FIIs save the day, exports continue to worsen
At $10.1 billion, or 2.1% of GDP, the Q2FY15 current account deficit is certainly higher than the $7.9 billion (1.7% of GDP) it was in Q1FY15, and the worst since Q1FY14, but is well within comfort levels despite the Q2 surge in gold imports. For one, the oil prices collapsing after October will dampen the import bill further—POL imports in the first half of the year were $33.6 billion compared to $32.6 billion in the same period last year—and will more than make up for a surge in gold imports, were that to sustain in the second half of the year. What is a more serious concern, however, is the dramatic collapse in exports. After rising 10.6% in Q1FY15 over that a year ago, exports growth fell to a mere 5% in Q2. With India missing the bus on wheat exports thanks to bureaucratic lethargy—local prices are now higher than global ones—and global commodity prices crashing, agriculture exports are no longer the big growth item they were earlier; indeed, rice exports have contracted in comparison with last year; petroleum exports have been flat while pearls and semi-precious stones—India’s second-largest exports—contracted 14.6% in April-October; cotton readymade garments, India’s 6th largest export item, grew just 5.6% in April-October. Imports rose 8.1% in Q2FY15, after having contracted 6.5% in Q1, a sign of increasing local demand, though a large part was also the result of gold imports rising—without gold, Q2 imports rose 5%. While the focus remains on high gold imports—$18.8 billion in April-October 2014—it is worth keeping in mind that coal imports in the same period were over $10 billion while those of telephone instruments were a high $8.5 billion and other electronics imports were over $6 billion in the same period. Bulk mineral and ore imports, interestingly, rose 24% in April-October, to over $4 billion.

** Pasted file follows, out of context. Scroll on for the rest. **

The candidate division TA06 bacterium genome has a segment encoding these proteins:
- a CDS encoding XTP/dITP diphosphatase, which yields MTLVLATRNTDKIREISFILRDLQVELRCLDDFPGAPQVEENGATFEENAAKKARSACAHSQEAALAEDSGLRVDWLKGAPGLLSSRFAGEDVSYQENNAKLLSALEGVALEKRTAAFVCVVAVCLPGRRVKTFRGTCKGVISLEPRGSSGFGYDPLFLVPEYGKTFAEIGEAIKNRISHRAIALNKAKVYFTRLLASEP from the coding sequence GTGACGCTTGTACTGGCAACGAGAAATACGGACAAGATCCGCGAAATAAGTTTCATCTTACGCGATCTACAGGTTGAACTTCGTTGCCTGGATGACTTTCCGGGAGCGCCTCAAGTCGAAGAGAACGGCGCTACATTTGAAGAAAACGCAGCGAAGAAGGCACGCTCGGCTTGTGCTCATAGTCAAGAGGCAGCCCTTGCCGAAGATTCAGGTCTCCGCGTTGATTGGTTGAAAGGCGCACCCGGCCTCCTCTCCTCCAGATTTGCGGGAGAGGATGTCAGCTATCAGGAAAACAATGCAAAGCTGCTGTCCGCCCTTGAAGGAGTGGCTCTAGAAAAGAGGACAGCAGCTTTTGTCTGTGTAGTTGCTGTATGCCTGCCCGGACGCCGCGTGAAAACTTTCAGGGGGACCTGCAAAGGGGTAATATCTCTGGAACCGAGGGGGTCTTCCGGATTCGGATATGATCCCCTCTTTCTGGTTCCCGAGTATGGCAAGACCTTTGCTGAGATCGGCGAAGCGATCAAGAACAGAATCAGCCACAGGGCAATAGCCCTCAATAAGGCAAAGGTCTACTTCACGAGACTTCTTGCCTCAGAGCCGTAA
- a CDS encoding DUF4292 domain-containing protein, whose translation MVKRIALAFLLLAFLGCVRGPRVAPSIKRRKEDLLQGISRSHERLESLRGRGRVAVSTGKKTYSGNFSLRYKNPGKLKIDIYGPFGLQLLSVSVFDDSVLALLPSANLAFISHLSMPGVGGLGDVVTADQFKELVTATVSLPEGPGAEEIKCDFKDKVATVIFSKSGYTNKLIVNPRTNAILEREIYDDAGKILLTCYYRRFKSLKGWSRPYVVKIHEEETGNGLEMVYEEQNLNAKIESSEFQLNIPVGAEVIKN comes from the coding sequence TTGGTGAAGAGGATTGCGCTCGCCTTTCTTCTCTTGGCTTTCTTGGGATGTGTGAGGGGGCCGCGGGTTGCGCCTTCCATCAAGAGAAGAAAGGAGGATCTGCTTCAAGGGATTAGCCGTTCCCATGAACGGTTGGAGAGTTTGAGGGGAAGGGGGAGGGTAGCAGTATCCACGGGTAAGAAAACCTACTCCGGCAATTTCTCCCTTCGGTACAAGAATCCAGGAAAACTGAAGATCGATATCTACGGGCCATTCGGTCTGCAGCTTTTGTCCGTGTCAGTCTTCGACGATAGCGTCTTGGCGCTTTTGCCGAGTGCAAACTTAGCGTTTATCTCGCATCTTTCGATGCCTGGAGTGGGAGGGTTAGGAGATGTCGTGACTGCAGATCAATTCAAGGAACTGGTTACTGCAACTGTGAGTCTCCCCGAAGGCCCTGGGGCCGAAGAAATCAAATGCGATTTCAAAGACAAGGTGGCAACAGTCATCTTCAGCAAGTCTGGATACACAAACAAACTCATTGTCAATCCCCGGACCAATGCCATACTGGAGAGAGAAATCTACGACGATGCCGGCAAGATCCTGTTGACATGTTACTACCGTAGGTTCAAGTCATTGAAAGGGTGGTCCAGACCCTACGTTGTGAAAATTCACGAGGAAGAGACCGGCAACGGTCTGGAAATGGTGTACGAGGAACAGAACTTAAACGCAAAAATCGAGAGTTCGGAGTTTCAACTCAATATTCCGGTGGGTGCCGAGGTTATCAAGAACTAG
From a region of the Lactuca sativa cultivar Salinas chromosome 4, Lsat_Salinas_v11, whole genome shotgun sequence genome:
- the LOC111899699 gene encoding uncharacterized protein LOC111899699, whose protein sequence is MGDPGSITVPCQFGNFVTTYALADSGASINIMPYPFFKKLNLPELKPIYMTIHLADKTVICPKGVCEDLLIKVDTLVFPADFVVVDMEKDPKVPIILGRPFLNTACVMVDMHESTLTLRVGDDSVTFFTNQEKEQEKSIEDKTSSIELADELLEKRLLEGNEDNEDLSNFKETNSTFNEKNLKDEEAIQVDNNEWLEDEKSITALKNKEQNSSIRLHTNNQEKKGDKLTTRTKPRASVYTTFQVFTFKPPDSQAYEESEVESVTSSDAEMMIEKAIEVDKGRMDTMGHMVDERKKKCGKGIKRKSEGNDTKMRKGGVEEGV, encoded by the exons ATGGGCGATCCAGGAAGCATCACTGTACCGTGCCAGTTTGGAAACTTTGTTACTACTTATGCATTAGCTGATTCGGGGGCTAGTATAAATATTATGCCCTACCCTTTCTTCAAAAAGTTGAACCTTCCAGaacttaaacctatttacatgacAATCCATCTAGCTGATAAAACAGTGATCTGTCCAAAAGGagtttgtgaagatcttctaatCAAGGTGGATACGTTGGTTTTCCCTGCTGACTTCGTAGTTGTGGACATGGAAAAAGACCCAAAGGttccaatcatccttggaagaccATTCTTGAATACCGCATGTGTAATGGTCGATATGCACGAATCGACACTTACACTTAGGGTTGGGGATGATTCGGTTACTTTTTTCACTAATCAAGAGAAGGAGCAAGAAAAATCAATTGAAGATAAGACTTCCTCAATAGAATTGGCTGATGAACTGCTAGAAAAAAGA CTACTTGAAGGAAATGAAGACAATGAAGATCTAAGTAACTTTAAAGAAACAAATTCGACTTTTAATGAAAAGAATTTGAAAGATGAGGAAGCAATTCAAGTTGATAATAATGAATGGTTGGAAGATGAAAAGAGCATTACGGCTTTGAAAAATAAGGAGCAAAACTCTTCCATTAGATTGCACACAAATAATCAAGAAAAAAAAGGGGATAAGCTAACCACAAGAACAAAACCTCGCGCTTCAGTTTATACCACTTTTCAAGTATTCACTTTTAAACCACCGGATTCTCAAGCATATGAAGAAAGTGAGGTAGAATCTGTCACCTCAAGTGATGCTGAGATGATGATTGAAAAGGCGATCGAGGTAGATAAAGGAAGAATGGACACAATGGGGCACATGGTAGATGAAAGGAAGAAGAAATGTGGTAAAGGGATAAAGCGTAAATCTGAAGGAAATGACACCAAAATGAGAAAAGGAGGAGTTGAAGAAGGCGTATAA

While the collapse in exports is connected with the sluggish economy in Europe and China, it also remains true that India’s currency is probably over-valued with respect to competitor countries. Large FII flows—$22.2 billion in the second half of FY15 as compared to an outflow of $6.8 billion in the same period last year—have helped keep the rupee strong during this period. All of which means RBI will have to continue to buy dollars; in any case, if RBI has to increase India’s foreign exchange reserves to 10 months of imports as compared to around 7-7.5 right now, it will need to increase reserves by another $100 billion over the next two years. That means RBI needs to mop up the entire surplus on the capital account—estimated at $40 billion for FY15 by Axis Bank, given the surge in FII flows in the first half of the year—for the next couple of years, and perhaps even more.